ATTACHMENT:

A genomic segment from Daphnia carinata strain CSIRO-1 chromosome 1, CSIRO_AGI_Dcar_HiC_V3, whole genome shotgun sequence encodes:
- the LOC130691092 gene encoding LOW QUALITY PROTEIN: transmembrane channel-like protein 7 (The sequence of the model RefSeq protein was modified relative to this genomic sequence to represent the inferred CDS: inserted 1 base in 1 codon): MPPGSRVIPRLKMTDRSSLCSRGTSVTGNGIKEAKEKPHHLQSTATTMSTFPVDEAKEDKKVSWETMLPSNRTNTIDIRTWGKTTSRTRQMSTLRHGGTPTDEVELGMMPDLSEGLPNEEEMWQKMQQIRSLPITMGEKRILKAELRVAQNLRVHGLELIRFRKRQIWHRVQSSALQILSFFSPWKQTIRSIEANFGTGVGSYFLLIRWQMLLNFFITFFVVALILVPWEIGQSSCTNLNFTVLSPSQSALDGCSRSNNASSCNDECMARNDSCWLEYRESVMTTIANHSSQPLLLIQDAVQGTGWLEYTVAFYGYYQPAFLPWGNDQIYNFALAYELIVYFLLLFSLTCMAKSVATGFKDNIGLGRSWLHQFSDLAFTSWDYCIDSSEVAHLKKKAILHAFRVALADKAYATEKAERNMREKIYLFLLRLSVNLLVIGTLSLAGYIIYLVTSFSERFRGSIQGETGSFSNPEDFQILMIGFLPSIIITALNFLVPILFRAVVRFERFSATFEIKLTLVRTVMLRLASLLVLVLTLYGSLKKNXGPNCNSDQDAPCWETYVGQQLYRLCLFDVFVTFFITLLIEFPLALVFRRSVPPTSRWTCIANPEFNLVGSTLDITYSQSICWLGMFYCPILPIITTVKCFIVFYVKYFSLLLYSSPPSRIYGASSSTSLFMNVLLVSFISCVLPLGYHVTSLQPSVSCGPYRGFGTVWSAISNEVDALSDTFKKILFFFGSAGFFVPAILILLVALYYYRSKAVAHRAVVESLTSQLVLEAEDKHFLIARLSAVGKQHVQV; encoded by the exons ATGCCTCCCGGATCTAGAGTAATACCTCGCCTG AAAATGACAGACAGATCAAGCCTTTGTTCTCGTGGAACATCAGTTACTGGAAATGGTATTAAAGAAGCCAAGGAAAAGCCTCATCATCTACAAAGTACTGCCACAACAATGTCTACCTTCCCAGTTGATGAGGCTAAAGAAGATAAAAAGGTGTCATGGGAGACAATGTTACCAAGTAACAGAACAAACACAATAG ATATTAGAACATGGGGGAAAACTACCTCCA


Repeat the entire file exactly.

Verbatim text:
A genomic segment from Daphnia carinata strain CSIRO-1 chromosome 1, CSIRO_AGI_Dcar_HiC_V3, whole genome shotgun sequence encodes:
- the LOC130691092 gene encoding LOW QUALITY PROTEIN: transmembrane channel-like protein 7 (The sequence of the model RefSeq protein was modified relative to this genomic sequence to represent the inferred CDS: inserted 1 base in 1 codon): MPPGSRVIPRLKMTDRSSLCSRGTSVTGNGIKEAKEKPHHLQSTATTMSTFPVDEAKEDKKVSWETMLPSNRTNTIDIRTWGKTTSRTRQMSTLRHGGTPTDEVELGMMPDLSEGLPNEEEMWQKMQQIRSLPITMGEKRILKAELRVAQNLRVHGLELIRFRKRQIWHRVQSSALQILSFFSPWKQTIRSIEANFGTGVGSYFLLIRWQMLLNFFITFFVVALILVPWEIGQSSCTNLNFTVLSPSQSALDGCSRSNNASSCNDECMARNDSCWLEYRESVMTTIANHSSQPLLLIQDAVQGTGWLEYTVAFYGYYQPAFLPWGNDQIYNFALAYELIVYFLLLFSLTCMAKSVATGFKDNIGLGRSWLHQFSDLAFTSWDYCIDSSEVAHLKKKAILHAFRVALADKAYATEKAERNMREKIYLFLLRLSVNLLVIGTLSLAGYIIYLVTSFSERFRGSIQGETGSFSNPEDFQILMIGFLPSIIITALNFLVPILFRAVVRFERFSATFEIKLTLVRTVMLRLASLLVLVLTLYGSLKKNXGPNCNSDQDAPCWETYVGQQLYRLCLFDVFVTFFITLLIEFPLALVFRRSVPPTSRWTCIANPEFNLVGSTLDITYSQSICWLGMFYCPILPIITTVKCFIVFYVKYFSLLLYSSPPSRIYGASSSTSLFMNVLLVSFISCVLPLGYHVTSLQPSVSCGPYRGFGTVWSAISNEVDALSDTFKKILFFFGSAGFFVPAILILLVALYYYRSKAVAHRAVVESLTSQLVLEAEDKHFLIARLSAVGKQHVQV; encoded by the exons ATGCCTCCCGGATCTAGAGTAATACCTCGCCTG AAAATGACAGACAGATCAAGCCTTTGTTCTCGTGGAACATCAGTTACTGGAAATGGTATTAAAGAAGCCAAGGAAAAGCCTCATCATCTACAAAGTACTGCCACAACAATGTCTACCTTCCCAGTTGATGAGGCTAAAGAAGATAAAAAGGTGTCATGGGAGACAATGTTACCAAGTAACAGAACAAACACAATAG ATATTAGAACATGGGGGAAAACTACCTCCA